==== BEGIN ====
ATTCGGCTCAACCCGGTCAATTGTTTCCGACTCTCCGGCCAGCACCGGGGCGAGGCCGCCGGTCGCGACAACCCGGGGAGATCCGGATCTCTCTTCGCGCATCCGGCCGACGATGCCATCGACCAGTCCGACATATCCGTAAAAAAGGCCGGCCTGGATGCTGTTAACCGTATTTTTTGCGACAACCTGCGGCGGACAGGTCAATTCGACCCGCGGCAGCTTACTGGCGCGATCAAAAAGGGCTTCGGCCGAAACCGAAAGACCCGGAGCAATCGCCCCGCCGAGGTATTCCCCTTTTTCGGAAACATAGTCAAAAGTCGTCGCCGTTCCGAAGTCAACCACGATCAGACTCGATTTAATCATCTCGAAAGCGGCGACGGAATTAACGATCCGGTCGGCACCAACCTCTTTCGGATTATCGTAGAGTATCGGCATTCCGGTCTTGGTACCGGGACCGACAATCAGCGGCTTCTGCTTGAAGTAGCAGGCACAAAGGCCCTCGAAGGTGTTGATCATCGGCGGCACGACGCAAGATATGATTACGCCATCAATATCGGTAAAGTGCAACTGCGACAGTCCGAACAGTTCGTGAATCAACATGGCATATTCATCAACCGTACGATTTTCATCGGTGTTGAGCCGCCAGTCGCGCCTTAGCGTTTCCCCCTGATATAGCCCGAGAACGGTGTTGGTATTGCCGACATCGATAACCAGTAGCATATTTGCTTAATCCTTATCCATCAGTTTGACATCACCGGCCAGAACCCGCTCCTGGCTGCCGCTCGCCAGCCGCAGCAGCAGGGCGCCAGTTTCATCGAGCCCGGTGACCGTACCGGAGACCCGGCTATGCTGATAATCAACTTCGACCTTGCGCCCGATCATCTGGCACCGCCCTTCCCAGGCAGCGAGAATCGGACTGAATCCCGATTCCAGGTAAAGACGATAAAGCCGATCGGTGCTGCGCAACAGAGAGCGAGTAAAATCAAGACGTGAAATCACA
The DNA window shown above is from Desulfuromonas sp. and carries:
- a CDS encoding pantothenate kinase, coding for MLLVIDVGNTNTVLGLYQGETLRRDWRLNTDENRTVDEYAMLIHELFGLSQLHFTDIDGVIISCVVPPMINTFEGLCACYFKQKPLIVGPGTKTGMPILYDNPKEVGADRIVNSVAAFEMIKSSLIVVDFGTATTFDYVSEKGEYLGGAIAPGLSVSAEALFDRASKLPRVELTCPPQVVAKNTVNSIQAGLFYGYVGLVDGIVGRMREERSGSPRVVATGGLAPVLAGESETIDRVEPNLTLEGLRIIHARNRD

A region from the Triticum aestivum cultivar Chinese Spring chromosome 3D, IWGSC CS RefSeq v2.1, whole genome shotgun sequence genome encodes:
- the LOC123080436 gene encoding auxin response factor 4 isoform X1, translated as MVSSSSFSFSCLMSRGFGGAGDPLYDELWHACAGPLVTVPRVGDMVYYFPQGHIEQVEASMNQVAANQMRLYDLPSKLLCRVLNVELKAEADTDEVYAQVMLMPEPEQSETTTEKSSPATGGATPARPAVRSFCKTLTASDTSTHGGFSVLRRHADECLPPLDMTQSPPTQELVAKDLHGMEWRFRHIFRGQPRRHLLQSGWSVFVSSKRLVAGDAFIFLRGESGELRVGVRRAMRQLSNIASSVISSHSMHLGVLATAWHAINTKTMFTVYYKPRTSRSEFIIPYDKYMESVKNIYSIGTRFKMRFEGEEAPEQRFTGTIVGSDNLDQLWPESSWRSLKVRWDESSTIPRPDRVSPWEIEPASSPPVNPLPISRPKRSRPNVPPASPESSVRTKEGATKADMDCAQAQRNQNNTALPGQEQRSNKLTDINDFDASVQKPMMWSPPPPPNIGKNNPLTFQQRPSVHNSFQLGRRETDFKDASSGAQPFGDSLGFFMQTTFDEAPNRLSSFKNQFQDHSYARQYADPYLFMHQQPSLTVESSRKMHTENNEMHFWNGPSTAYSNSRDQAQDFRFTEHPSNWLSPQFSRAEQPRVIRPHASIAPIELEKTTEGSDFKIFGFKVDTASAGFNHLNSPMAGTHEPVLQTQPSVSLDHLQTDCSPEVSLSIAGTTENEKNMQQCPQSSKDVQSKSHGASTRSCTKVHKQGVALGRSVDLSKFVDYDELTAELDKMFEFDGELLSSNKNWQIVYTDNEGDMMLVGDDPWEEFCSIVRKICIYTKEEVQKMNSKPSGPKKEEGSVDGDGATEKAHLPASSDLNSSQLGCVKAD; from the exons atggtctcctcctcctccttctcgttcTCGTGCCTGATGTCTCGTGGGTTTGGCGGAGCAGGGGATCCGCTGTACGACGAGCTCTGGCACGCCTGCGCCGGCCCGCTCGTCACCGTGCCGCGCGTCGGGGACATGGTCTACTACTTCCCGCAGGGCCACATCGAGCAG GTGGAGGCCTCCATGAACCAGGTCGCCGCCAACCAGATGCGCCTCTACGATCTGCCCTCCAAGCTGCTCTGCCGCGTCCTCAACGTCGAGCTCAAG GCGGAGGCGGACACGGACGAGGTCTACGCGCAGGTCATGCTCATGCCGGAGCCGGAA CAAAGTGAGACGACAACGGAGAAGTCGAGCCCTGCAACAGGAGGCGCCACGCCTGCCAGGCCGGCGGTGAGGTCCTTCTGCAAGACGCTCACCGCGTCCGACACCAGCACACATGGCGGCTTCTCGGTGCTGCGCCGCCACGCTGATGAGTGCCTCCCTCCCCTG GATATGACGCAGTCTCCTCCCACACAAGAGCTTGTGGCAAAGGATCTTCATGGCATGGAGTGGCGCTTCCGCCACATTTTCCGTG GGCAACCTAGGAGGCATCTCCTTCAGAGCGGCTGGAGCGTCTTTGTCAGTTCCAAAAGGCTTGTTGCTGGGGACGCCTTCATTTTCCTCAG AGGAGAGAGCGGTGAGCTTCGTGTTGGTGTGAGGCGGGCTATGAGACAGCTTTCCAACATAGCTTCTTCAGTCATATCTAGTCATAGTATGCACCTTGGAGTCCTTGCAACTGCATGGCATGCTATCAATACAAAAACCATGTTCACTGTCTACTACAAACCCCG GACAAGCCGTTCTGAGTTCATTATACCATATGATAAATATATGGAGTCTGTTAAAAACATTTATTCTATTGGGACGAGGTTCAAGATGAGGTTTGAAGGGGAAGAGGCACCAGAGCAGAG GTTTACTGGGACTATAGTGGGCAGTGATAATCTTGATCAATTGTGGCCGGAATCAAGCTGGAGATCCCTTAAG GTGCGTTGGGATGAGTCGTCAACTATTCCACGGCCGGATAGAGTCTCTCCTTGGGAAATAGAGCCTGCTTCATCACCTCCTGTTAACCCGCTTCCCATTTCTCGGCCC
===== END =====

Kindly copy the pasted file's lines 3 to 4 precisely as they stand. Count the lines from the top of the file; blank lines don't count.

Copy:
- a CDS encoding pantothenate kinase, coding for MLLVIDVGNTNTVLGLYQGETLRRDWRLNTDENRTVDEYAMLIHELFGLSQLHFTDIDGVIISCVVPPMINTFEGLCACYFKQKPLIVGPGTKTGMPILYDNPKEVGADRIVNSVAAFEMIKSSLIVVDFGTATTFDYVSEKGEYLGGAIAPGLSVSAEALFDRASKLPRVELTCPPQVVAKNTVNSIQAGLFYGYVGLVDGIVGRMREERSGSPRVVATGGLAPVLAGESETIDRVEPNLTLEGLRIIHARNRD

A region from the Triticum aestivum cultivar Chinese Spring chromosome 3D, IWGSC CS RefSeq v2.1, whole genome shotgun sequence genome encodes: